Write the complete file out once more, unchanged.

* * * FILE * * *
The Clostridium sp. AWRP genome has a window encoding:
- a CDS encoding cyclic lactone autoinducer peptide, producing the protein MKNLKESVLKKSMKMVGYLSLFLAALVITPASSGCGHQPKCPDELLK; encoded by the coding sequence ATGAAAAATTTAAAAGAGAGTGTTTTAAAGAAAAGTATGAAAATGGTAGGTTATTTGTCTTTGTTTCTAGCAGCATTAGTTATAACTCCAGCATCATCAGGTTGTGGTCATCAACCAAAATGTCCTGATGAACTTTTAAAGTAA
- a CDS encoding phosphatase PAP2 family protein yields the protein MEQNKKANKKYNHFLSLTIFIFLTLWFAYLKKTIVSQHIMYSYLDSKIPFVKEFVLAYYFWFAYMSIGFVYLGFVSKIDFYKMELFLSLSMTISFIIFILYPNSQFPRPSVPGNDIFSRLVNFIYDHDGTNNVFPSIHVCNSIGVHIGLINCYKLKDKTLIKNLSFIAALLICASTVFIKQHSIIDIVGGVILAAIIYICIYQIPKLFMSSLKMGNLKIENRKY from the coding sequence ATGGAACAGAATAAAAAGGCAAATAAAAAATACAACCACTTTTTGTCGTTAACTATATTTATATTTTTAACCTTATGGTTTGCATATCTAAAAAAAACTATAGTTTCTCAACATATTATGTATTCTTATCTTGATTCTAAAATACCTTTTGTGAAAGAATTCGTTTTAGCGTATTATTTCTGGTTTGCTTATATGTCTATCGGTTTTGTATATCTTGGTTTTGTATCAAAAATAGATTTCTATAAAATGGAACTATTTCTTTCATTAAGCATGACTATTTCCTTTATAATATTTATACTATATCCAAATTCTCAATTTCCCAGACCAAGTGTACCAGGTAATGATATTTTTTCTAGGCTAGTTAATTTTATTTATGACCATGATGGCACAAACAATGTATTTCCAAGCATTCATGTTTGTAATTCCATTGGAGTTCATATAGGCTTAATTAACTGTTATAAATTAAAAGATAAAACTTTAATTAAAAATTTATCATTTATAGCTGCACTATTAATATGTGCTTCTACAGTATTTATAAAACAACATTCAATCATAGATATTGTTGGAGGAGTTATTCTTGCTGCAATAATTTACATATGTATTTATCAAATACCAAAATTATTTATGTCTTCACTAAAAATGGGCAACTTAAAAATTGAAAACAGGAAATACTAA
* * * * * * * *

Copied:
The Clostridium sp. AWRP genome has a window encoding:
- a CDS encoding cyclic lactone autoinducer peptide, producing the protein MKNLKESVLKKSMKMVGYLSLFLAALVITPASSGCGHQPKCPDELLK; encoded by the coding sequence ATGAAAAATTTAAAAGAGAGTGTTTTAAAGAAAAGTATGAAAATGGTAGGTTATTTGTCTTTGTTTCTAGCAGCATTAGTTATAACTCCAGCATCATCAGGTTGTGGTCATCAACCAAAATGTCCTGATGAACTTTTAAAGTAA
- a CDS encoding phosphatase PAP2 family protein yields the protein MEQNKKANKKYNHFLSLTIFIFLTLWFAYLKKTIVSQHIMYSYLDSKIPFVKEFVLAYYFWFAYMSIGFVYLGFVSKIDFYKMELFLSLSMTISFIIFILYPNSQFPRPSVPGNDIFSRLVNFIYDHDGTNNVFPSIHVCNSIGVHIGLINCYKLKDKTLIKNLSFIAALLICASTVFIKQHSIIDIVGGVILAAIIYICIYQIPKLFMSSLKMGNLKIENRKY from the coding sequence ATGGAACAGAATAAAAAGGCAAATAAAAAATACAACCACTTTTTGTCGTTAACTATATTTATATTTTTAACCTTATGGTTTGCATATCTAAAAAAAACTATAGTTTCTCAACATATTATGTATTCTTATCTTGATTCTAAAATACCTTTTGTGAAAGAATTCGTTTTAGCGTATTATTTCTGGTTTGCTTATATGTCTATCGGTTTTGTATATCTTGGTTTTGTATCAAAAATAGATTTCTATAAAATGGAACTATTTCTTTCATTAAGCATGACTATTTCCTTTATAATATTTATACTATATCCAAATTCTCAATTTCCCAGACCAAGTGTACCAGGTAATGATATTTTTTCTAGGCTAGTTAATTTTATTTATGACCATGATGGCACAAACAATGTATTTCCAAGCATTCATGTTTGTAATTCCATTGGAGTTCATATAGGCTTAATTAACTGTTATAAATTAAAAGATAAAACTTTAATTAAAAATTTATCATTTATAGCTGCACTATTAATATGTGCTTCTACAGTATTTATAAAACAACATTCAATCATAGATATTGTTGGAGGAGTTATTCTTGCTGCAATAATTTACATATGTATTTATCAAATACCAAAATTATTTATGTCTTCACTAAAAATGGGCAACTTAAAAATTGAAAACAGGAAATACTAA